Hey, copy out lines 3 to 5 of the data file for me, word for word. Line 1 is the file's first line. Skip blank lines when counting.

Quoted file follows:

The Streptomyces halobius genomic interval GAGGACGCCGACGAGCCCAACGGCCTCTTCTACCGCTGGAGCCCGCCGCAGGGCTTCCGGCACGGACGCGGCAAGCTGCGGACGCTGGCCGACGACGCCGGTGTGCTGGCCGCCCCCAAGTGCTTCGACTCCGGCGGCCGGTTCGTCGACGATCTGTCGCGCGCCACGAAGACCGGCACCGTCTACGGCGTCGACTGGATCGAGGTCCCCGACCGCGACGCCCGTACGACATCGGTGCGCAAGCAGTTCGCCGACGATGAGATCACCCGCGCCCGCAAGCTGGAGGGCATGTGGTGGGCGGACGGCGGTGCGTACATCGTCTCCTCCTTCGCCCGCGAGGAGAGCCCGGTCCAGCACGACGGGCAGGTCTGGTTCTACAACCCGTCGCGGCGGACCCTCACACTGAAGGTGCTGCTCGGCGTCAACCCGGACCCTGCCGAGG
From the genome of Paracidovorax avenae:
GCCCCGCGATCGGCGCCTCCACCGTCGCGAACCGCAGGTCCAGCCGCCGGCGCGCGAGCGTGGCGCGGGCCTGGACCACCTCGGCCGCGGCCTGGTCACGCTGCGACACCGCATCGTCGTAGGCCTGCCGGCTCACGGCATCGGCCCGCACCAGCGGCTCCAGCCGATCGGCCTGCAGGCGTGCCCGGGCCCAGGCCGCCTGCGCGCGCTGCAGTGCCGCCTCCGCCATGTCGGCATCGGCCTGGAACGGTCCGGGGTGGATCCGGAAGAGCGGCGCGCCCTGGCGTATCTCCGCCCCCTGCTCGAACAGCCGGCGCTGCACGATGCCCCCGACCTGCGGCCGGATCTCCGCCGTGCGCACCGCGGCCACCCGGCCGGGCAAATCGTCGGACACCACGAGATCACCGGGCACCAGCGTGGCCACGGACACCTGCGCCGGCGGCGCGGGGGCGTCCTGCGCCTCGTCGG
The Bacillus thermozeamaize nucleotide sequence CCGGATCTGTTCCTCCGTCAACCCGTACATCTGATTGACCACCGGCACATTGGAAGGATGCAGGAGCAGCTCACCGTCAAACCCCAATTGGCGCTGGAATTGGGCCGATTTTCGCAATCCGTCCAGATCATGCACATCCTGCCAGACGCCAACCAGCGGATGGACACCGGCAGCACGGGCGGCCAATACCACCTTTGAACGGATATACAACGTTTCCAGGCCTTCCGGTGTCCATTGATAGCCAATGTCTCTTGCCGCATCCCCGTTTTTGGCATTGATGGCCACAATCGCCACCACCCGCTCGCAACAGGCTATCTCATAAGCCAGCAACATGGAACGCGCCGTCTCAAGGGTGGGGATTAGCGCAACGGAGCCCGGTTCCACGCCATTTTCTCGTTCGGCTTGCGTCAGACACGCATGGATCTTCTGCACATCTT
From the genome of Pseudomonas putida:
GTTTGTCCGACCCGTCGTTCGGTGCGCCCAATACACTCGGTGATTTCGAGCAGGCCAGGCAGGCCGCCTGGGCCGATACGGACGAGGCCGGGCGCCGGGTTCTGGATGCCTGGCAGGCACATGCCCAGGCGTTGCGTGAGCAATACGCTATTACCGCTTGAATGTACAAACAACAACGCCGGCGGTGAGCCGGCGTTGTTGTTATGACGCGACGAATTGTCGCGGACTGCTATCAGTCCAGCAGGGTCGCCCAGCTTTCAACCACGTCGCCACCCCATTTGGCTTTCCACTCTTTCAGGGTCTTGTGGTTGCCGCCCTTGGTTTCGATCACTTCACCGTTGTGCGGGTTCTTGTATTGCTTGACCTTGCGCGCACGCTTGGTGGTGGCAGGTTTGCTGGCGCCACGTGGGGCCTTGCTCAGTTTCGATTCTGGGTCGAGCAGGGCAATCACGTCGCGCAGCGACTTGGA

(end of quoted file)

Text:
GCCCCGCGATCGGCGCCTCCACCGTCGCGAACCGCAGGTCCAGCCGCCGGCGCGCGAGCGTGGCGCGGGCCTGGACCACCTCGGCCGCGGCCTGGTCACGCTGCGACACCGCATCGTCGTAGGCCTGCCGGCTCACGGCATCGGCCCGCACCAGCGGCTCCAGCCGATCGGCCTGCAGGCGTGCCCGGGCCCAGGCCGCCTGCGCGCGCTGCAGTGCCGCCTCCGCCATGTCGGCATCGGCCTGGAACGGTCCGGGGTGGATCCGGAAGAGCGGCGCGCCCTGGCGTATCTCCGCCCCCTGCTCGAACAGCCGGCGCTGCACGATGCCCCCGACCTGCGGCCGGATCTCCGCCGTGCGCACCGCGGCCACCCGGCCGGGCAAATCGTCGGACACCACGAGATCACCGGGCACCAGCGTGGCCACGGACACCTGCGCCGGCGGCGCGGGGGCGTCCTGCGCCTCGTCGG
The Bacillus thermozeamaize nucleotide sequence CCGGATCTGTTCCTCCGTCAACCCGTACATCTGATTGACCACCGGCACATTGGAAGGATGCAGGAGCAGCTCACCGTCAAACCCCAATTGGCGCTGGAATTGGGCCGATTTTCGCAATCCGTCCAGATCATGCACATCCTGCCAGACGCCAACCAGCGGATGGACACCGGCAGCACGGGCGGCCAATACCACCTTTGAACGGATATACAACGTTTCCAGGCCTTCCGGTGTCCATTGATAGCCAATGTCTCTTGCCGCATCCCCGTTTTTGGCATTGATGGCCACAATCGCCACCACCCGCTCGCAACAGGCTATCTCATAAGCCAGCAACATGGAACGCGCCGTCTCAAGGGTGGGGATTAGCGCAACGGAGCCCGGTTCCACGCCATTTTCTCGTTCGGCTTGCGTCAGACACGCATGGATCTTCTGCACATCTT
From the genome of Pseudomonas putida: